Look! A post about budgeting! When was the last time we talked about *that* here on this blog, haha.. I should rename this site HustlingIsSexy.com ;) But what I lack in budgeting posts, my man Dan Miller more than makes up for today with his own sharing about a sample budget for family of 8. If that guy can do it WITH 6 KIDS we should all be able to do it!
Sample Budget for Family of 8
Hey there everyone! My name is Dan Miller and I run the travel blog Points With a Crew. J. Money asked me to spend a little bit of time talking about what a budget for a family of 8 looks like, so I thought I would break it down on a monthly basis for you.
To set the story, our family of 8 is my wife and I and our 6 kids – 3 boys and 3 girls (and yes – they ARE all mine!). It looks like this:
- 14 y/o
- 12 y/o
- 10 y/o
- 8 y/o
- 6 y/o
- 2 y/o
We spend about $5,000 / month which includes everything except for taxes and savings.
Bills are bills, ya know? I read once (and continue to perpetuate this saying to everyone I know, even though I can find no source to back me up) that no matter how many kids you have, nor how much money you make, you will spend about 25-30% of your income on your kids.
First and foremost on a sample budget for family of 8 is the dreaded mortgage. My mortgage runs about $2,000 / month including taxes and interest, for a ~2,000 square foot house in a nice suburb of Cincinnati, Ohio. Cincinnati is a pretty cheap real estate market, and I’m sure if I had no kids I could make do with a smaller house. Of course, if I had no kids, I’d probably be paying more for a swank loft in a hip urban area :-).
I’d imagine my energy and water bills are higher than they would be if I had fewer kids, but probably not by THAT much. We’re at around ~$350-400 / month combined for those. We don’t have cable (barely watch TV), though we do spend $8 / month on Netflix. We gave up our regular landline phone in 2013, but do have an Ooma device ($4 / month) mostly so that if my wife and I are out of the house that the kids would have a way to contact us in emergencies.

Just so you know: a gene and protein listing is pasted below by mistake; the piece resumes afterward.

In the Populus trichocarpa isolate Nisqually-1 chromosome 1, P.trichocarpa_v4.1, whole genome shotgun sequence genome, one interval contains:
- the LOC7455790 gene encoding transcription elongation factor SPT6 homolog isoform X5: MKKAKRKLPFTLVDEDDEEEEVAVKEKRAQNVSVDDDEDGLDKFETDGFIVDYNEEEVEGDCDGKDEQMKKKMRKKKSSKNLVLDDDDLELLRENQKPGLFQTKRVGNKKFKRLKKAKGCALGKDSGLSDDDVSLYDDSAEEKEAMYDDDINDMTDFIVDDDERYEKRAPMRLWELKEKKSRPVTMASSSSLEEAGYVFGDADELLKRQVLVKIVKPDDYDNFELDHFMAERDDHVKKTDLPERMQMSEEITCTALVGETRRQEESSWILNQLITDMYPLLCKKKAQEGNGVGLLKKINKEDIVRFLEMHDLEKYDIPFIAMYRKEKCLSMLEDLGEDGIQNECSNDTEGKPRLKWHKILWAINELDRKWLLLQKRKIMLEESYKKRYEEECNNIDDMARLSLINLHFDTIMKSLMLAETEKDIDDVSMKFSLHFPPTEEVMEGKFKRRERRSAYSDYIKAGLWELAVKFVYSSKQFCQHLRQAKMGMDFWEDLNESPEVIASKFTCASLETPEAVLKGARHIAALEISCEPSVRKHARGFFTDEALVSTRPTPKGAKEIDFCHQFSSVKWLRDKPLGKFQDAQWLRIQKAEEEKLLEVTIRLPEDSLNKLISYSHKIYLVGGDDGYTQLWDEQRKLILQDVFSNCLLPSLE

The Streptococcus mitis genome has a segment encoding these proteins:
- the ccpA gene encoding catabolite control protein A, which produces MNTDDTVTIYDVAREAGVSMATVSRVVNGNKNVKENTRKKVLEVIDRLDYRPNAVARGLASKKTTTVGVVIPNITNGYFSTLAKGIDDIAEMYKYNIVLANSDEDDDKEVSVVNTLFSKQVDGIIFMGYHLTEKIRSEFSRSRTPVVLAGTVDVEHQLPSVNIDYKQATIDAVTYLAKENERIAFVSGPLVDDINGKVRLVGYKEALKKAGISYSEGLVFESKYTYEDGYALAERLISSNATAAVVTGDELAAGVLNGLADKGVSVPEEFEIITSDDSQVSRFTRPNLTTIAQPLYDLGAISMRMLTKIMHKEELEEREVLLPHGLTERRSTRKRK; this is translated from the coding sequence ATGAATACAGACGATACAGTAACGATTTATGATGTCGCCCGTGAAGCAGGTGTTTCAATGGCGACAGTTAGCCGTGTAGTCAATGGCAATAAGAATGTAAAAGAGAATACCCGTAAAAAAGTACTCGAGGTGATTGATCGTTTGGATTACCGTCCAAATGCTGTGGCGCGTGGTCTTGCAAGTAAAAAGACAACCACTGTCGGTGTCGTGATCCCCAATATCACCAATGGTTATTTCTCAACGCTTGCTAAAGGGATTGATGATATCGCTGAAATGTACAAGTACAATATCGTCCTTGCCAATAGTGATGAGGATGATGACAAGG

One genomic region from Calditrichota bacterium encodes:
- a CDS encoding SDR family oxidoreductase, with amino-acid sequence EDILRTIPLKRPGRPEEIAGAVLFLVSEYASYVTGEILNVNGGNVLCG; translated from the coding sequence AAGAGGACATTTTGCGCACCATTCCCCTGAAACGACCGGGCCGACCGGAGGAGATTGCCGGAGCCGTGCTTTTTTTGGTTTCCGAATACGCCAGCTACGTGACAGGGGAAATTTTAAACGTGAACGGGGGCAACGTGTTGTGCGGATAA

For cell phones, we use Selectel (a reseller of Verizon). We paid ~$100 each for our phones (I have an Android Moto G and my wife has a used iPhone 4). We have a plan that costs $75 but is good for a year and has 2,000 minutes and 2,000 texts. It took me 8 months to use that plan and my wife went the whole year without reaching that. So that averages about $20 / month for the 2 of us. We have an emergency data plan that we can use in scenarios like if we’re out driving and get lost and need to know where to go, but generally we keep the data off on our phones. Realistically we spend at least 80-90% of our time in places that have free wi-fi (home, work, library, church, etc.)
I get medical, dental and vision insurance through work which costs me about $200 / month. I choose the high deductible plan and also contribute another $100 or so / month to a health savings account. Because we’re a single income family, I think life insurance is even more important. We have about $1.5 million on me and $750K on my wife, which costs us around $102 / month. We also have disability insurance, and an umbrella policy in addition to the standard home and auto insurance – that adds another $400-500/ month to the bill.
This one is important on a sample budget for family of 8 because as you can imagine, food for a family of 8 can get pretty expensive. This is probably the one area of our family budget that I feel like we have the least control of. Especially as our kids are getting older and into teenager-hood, it’s been hard to put a real cap on our grocery budget.
WILL SOMEONE STOP THESE KIDS FROM EATING SO MUCH?!?!!?